Spirit of Cabot July 2016READ ONLINE
Former Harding president passes torch to McLartyOriginally Published June 9, 2013 at 12:00 a.m.
Updated June 7, 2013 at 9:53 a.m.
SEARCY On June 1, David B. Burks stepped down from his role as president of Harding University. Bruce McLarty took over the position in a Transferring of the Key ceremony May 31. With the new title of chancellor officially tied to his name, Burks took a few minutes to talk about his experiences with the university and what his goals are in his new position.
What words of advice have you passed on to Bruce McLarty?
My words of advice to Dr. McLarty are simply to hold on to and enhance the wonderful and unique mission of Harding University. It is very special to our identity, and I feel strongly that our mission of integrating faith, learning and living is at the heart of who we are. I know that he understands this mission and will do everything possible to not only maintain it but enhance it and take it to higher levels in the future.
Do you remember your first days on the job as president? What were they like for you?
I barely remember my first days on the job 26 years ago. There was so much that I was not aware of at that time, but I was very excited about the new position the board had asked me to accept, and I was very anxious to get into my work as president. I had the wonderful opportunity to follow Clifton Ganus, who would then serve as our chancellor for all 26 years when I was president. He had done a marvelous job for the preceding 22 years as president, and it was wonderful to have him still at Harding serving as our chancellor.
What do you consider to be the highlight of your time as president at Harding?
The highlight of my 26 years at Harding had to do with working with our wonderful students, as well as our faculty and staff. The students stand out over the 26 years as being people with a sense that they were a part of a great calling in life, and it was my extreme privilege to work with them in chapel, in athletics and in many other activities. While I loved the building program, which was necessitated because of our enrollment growth, the greatest joys of my time as Harding’s president had to do with getting to know various students and being a part of their lives.
What was the toughest day on the job?
The toughest day for me had to do with when I was called on to talk to a parent after a student had been involved in a difficult accident or perhaps had died because of an accident. Those are tough times. Thankfully, this only occurred a few times during my 26 years.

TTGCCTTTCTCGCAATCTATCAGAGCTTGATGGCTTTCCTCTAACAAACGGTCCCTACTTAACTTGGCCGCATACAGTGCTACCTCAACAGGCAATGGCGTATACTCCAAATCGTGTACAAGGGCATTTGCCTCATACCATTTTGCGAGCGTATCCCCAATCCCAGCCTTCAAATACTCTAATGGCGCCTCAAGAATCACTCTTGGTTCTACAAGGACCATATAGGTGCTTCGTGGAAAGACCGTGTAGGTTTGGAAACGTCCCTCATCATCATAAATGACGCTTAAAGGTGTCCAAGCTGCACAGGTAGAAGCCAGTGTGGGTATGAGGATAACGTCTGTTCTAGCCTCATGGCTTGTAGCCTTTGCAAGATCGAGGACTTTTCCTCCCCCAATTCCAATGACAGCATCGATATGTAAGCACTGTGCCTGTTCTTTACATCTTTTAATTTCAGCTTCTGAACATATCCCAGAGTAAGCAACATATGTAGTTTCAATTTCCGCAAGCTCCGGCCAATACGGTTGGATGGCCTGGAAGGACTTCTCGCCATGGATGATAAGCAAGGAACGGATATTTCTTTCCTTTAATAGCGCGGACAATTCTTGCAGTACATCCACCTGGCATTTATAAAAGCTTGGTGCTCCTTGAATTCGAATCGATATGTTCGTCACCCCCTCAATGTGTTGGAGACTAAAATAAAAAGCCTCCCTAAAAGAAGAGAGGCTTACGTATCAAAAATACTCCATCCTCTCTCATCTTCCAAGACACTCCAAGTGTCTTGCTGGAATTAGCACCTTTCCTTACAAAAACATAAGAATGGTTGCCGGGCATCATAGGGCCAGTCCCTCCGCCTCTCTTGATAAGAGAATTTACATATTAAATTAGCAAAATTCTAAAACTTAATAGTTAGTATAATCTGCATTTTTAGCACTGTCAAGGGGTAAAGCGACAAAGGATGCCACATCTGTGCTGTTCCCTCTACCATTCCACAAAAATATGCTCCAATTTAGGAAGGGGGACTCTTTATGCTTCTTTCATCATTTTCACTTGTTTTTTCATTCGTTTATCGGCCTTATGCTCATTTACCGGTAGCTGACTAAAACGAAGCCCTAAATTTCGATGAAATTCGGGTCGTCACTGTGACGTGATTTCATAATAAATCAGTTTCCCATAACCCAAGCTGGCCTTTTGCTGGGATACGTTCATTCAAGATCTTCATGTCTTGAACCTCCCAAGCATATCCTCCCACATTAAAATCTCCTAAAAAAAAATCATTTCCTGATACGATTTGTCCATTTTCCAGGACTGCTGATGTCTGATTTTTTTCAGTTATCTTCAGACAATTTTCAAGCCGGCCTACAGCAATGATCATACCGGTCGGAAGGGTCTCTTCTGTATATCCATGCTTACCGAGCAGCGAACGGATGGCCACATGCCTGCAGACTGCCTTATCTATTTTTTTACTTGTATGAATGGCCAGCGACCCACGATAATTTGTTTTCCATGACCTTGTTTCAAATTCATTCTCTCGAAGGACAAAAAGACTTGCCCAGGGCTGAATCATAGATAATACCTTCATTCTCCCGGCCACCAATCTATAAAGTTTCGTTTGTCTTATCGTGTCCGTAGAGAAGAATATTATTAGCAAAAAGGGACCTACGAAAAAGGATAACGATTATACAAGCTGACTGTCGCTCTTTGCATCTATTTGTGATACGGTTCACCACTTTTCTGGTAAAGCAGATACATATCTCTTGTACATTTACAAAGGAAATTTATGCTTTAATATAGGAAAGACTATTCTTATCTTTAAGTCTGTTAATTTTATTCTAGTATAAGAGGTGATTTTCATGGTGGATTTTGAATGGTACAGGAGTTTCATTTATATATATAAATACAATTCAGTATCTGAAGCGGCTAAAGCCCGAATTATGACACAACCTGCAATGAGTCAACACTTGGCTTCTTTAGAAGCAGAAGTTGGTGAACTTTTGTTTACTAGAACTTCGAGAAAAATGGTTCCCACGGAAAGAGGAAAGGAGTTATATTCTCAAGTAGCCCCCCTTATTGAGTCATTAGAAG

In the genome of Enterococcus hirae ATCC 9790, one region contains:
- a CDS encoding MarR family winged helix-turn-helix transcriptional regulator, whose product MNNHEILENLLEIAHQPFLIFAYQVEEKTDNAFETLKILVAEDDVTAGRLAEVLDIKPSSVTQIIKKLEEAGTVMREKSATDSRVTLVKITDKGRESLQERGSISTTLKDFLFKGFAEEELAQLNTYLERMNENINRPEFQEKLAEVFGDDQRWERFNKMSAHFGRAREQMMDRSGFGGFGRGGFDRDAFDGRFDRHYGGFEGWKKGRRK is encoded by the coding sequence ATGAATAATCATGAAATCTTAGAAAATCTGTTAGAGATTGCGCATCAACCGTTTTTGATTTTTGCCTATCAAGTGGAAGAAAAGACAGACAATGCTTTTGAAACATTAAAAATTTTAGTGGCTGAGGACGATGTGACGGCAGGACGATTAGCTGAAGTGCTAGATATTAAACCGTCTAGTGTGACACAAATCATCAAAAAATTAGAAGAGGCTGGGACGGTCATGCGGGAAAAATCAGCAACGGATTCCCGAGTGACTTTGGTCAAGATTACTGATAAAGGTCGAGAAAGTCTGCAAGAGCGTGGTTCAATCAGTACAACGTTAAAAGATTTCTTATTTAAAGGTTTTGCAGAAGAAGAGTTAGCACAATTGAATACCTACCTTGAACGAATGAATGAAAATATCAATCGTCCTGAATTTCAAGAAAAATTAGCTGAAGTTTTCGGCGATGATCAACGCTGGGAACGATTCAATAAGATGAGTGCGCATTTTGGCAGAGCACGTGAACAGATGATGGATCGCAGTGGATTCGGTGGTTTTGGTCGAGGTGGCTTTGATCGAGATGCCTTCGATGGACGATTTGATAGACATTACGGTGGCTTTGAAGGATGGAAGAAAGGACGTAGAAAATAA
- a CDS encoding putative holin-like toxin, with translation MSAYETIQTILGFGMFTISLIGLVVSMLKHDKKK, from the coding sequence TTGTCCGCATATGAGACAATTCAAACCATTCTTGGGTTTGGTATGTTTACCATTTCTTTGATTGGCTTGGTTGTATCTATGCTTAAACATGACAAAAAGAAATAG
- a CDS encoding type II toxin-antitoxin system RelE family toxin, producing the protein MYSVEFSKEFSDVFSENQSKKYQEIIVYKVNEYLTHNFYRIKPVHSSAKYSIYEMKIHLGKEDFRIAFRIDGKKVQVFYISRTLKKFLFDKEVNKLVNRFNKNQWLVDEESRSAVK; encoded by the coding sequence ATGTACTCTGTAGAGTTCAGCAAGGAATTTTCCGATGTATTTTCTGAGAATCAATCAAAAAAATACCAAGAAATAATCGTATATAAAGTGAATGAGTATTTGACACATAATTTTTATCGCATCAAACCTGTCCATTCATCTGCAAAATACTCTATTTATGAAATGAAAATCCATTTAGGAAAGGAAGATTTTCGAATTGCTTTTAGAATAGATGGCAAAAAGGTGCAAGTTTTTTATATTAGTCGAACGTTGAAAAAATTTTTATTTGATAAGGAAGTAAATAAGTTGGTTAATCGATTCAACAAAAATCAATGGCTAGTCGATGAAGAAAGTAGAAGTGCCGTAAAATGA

What are your new duties as chancellor?
My duties as chancellor are advisory in nature. I will help raise money for the university as I have in the past. I will speak on behalf of the university when asked to do so. I will also work with special projects when asked by the new president or the board of trustees.
What is still on your bucket list for your personal life and at Harding?
With respect to my personal life, I have been blessed in terms of my family, and I have been blessed to be able to travel extensively as part of our global outreach at Harding. However, we still have places we would like to visit. Hopefully, we will be able to do more of that in the years to come.
With respect to things to be accomplished at Harding, I have many dreams in terms of our continuing to expand, in terms of our influence not only in undergraduate but graduate and professional education. I look forward to seeing what Harding will continue to do in the years to come.
How has Harding changed from when you first started as president?
Harding has changed a great deal over the past 26 years because our enrollment has grown from under 3,000 to almost 7,000 in number. This has necessitated many changes in terms of new buildings and new academic program offerings. We have added many graduate programs and some doctoral graduate programs. In that sense, Harding has changed a great deal. However, in a different sense and in a very important way, Harding has not changed at all. We still have a very definite spiritual mission that guides our operation. The purpose of integrating faith, learning and living remains essentially the same as it was 26 years ago. To be certain, the way in which instruction is done today is different because of technology and learning approaches. The curriculum is different. Much of what we do is different than what it was 20 and 30 years ago. However, the focus on God and on his Son Jesus Christ remains strong today, just as it was when I began as president.
Staff writer Emily Van Zandt can be reached at (501) 399-3688 or email@example.com.
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